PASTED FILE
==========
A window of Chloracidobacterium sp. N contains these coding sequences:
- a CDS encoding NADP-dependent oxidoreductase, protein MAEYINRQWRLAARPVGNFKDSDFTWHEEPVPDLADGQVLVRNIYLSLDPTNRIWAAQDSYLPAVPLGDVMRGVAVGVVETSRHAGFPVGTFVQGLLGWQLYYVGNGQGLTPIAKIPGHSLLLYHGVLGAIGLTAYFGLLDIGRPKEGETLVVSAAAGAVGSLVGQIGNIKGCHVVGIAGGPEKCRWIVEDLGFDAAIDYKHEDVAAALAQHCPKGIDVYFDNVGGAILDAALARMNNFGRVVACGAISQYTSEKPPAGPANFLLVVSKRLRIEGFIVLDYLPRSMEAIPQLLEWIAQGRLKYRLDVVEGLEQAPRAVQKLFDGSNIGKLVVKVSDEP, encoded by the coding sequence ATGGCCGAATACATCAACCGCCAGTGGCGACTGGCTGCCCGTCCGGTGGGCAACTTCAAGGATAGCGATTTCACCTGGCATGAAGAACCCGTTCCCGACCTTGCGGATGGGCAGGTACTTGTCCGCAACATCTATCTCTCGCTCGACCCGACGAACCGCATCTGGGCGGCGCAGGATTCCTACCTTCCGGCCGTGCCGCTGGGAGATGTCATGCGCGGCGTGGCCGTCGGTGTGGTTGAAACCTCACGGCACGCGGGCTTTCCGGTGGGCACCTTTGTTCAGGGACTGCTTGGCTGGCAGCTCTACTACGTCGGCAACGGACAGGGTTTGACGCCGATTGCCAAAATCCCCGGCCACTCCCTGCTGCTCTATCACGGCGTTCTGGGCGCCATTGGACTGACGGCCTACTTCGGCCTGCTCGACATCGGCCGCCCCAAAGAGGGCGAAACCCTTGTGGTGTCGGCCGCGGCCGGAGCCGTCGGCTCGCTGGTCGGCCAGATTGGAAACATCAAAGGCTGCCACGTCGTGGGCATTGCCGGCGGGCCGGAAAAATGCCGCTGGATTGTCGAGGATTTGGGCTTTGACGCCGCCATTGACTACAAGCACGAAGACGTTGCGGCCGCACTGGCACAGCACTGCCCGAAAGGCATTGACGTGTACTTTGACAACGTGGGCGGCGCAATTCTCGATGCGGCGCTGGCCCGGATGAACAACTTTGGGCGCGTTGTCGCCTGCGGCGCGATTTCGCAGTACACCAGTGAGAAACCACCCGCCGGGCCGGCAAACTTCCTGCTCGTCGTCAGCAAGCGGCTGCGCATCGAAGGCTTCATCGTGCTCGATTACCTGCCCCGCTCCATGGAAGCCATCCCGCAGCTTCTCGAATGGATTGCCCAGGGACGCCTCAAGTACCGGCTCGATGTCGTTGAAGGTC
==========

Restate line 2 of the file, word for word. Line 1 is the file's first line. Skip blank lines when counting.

- a CDS encoding NADP-dependent oxidoreductase, protein MAEYINRQWRLAARPVGNFKDSDFTWHEEPVPDLADGQVLVRNIYLSLDPTNRIWAAQDSYLPAVPLGDVMRGVAVGVVETSRHAGFPVGTFVQGLLGWQLYYVGNGQGLTPIAKIPGHSLLLYHGVLGAIGLTAYFGLLDIGRPKEGETLVVSAAAGAVGSLVGQIGNIKGCHVVGIAGGPEKCRWIVEDLGFDAAIDYKHEDVAAALAQHCPKGIDVYFDNVGGAILDAALARMNNFGRVVACGAISQYTSEKPPAGPANFLLVVSKRLRIEGFIVLDYLPRSMEAIPQLLEWIAQGRLKYRLDVVEGLEQAPRAVQKLFDGSNIGKLVVKVSDEP, encoded by the coding sequence ATGGCCGAATACATCAACCGCCAGTGGCGACTGGCTGCCCGTCCGGTGGGCAACTTCAAGGATAGCGATTTCACCTGGCATGAAGAACCCGTTCCCGACCTTGCGGATGGGCAGGTACTTGTCCGCAACATCTATCTCTCGCTCGACCCGACGAACCGCATCTGGGCGGCGCAGGATTCCTACCTTCCGGCCGTGCCGCTGGGAGATGTCATGCGCGGCGTGGCCGTCGGTGTGGTTGAAACCTCACGGCACGCGGGCTTTCCGGTGGGCACCTTTGTTCAGGGACTGCTTGGCTGGCAGCTCTACTACGTCGGCAACGGACAGGGTTTGACGCCGATTGCCAAAATCCCCGGCCACTCCCTGCTGCTCTATCACGGCGTTCTGGGCGCCATTGGACTGACGGCCTACTTCGGCCTGCTCGACATCGGCCGCCCCAAAGAGGGCGAAACCCTTGTGGTGTCGGCCGCGGCCGGAGCCGTCGGCTCGCTGGTCGGCCAGATTGGAAACATCAAAGGCTGCCACGTCGTGGGCATTGCCGGCGGGCCGGAAAAATGCCGCTGGATTGTCGAGGATTTGGGCTTTGACGCCGCCATTGACTACAAGCACGAAGACGTTGCGGCCGCACTGGCACAGCACTGCCCGAAAGGCATTGACGTGTACTTTGACAACGTGGGCGGCGCAATTCTCGATGCGGCGCTGGCCCGGATGAACAACTTTGGGCGCGTTGTCGCCTGCGGCGCGATTTCGCAGTACACCAGTGAGAAACCACCCGCCGGGCCGGCAAACTTCCTGCTCGTCGTCAGCAAGCGGCTGCGCATCGAAGGCTTCATCGTGCTCGATTACCTGCCCCGCTCCATGGAAGCCATCCCGCAGCTTCTCGAATGGATTGCCCAGGGACGCCTCAAGTACCGGCTCGATGTCGTTGAAGGTC